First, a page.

NetScaler SSL Ciphers – Fun with Bitwarden

Some time ago, I replaced LastPass with the Bitwarden password manager for personal use.  I wanted something that had the features of LastPass, but could be self hosted.  Bitwarden checks all of those boxes with a really slick set of clients, a Docker based server package and a super responsive developer.

The Docker container comes with a really easy to use script to launch it, configure it…and update it.  I have a scheduled job that runs every night to update the Docker containers.  Unfortunately, I woke up this morning to an inaccessible Bitwarden web vault.  This one took a while to figure out.

Starting with a little background about my setup.  I have Bitwarden (and many other services) running behind a NetScaler Content Switch running on a NetScaler VPX appliance.  The main reason is to allow multiple services to share port 443 on my single public IP.  Although, it does also let me use all kinds of fun NetScaler security features on my public facing services.

PRTG monitoring showed that the Bitwarden web valut went down at the same time that the update script installed the recent 1.23.0 update. Trying to access the site with a browser just timed out with no response.  The site was available by directly hitting the backend web server.

Digging through the update notes, I found this commit.  Ok, that’s a pretty secure cipher suite.  The DEFAULT_BACKEND cipher suite that the NetScaler assigns to all services by default doesn’t include any of those ciphers.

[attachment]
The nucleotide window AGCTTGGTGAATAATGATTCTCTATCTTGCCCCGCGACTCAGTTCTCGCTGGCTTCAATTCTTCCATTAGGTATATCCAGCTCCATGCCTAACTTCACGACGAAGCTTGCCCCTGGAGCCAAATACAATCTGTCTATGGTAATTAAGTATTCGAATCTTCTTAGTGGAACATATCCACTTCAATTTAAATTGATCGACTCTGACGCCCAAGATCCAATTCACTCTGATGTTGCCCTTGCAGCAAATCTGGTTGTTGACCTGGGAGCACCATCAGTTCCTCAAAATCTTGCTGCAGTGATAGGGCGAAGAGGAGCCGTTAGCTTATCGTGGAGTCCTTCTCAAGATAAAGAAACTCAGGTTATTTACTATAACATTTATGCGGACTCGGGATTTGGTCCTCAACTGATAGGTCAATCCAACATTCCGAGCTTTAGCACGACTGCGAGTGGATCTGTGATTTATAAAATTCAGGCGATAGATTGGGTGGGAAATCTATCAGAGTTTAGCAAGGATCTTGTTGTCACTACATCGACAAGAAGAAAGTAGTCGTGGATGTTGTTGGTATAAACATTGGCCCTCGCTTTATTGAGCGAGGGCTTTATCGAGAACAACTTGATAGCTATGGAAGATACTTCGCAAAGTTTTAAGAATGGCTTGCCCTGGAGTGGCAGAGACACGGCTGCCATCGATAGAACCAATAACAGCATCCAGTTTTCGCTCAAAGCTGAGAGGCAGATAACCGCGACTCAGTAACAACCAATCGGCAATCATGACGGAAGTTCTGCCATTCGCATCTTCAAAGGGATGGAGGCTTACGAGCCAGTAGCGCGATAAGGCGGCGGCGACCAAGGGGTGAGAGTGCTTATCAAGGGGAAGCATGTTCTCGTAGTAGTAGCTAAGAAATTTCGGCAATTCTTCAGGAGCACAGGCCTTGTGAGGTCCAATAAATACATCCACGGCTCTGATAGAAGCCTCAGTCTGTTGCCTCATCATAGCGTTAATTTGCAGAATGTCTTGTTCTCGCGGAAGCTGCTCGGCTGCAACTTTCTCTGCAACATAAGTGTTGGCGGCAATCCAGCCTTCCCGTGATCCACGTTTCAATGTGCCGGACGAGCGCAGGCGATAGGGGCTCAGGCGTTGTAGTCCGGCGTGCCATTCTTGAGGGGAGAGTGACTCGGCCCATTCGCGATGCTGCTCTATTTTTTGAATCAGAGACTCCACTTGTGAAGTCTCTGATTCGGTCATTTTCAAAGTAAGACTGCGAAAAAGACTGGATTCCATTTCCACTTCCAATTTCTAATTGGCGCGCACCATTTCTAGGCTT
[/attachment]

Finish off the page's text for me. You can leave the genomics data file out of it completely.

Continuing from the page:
Ok, easy enough to fix…  I create a new Cipher group and include all of the fancy new ciphers that Bitwarden wants to use.  Assign the new group to my load balancer service and….nothing.

After a lot of digging around in logs and traces, I think to take a look at the NetScaler supported ciphers list.  Read close, and you’ll find these notes:

  1. The following curves are supported for ECDHE key exchange algorithms:
    • ECDHE 521 curve
    • ECDHE 384 curve
    • ECDHE 256 curve
    • ECDHE 224 curve For more information about the ECDHE ciphers supported on a NetScaler appliance, see Configuring ECDHE Ciphers.
  2. AES-GCM/SHA2 ciphers are supported on both the front end and back end SSL entities on an MPX appliance. On an SDX appliance, an SSL chip must be assigned to the VPX instance for this support. AES-GCM/SHA2 ciphers are supported only on the front end SSL entities on a VPX appliance.
  3. All ChaCha20-Poly1035 ciphers use a TLS pseudo random function (PSF) with the SHA-256 hash function.

If you combine numbers 2 and 3, that means that all of the ciphers in Bitwarden’s new Nginx configuration are not supported for backend services by a NetScaler VPX.

To fix, you need to edit the default.conf file in the Bitwarden Docker persistent location (/opt/bitwarden/bwdata/nginx/default.conf).  After backing up the file, look for the following line:


Replace that line with the original cipher set:


Then restart the bitwarden-nginx docker container.  Everything should be back up and running.

Since, Bitwarden is only accessible through the NetScaler, having a weaker cipher on the backend server should not weaken the overall security.  You should have a solid SSL configuration on your front end already.


Bitwarden’s developer, Kyle, was kind enough to point out that the ciphers in the default.conf file will be reset each time the docker update script is run.  To deal with this, I have added a line to my cron script that runs the updates.  Below is the entire script I use with cron to update Bitwarden and reset the ciphers for NetScaler compatibility.


# Update Docker container
cd /opt/bitwarden
./ updateself > /root/updateself.log
./ update > /root/update.log

# Replace new Nginx ciphers with old ones to maintiain NetScaler compatibility

./ restart

exit 0

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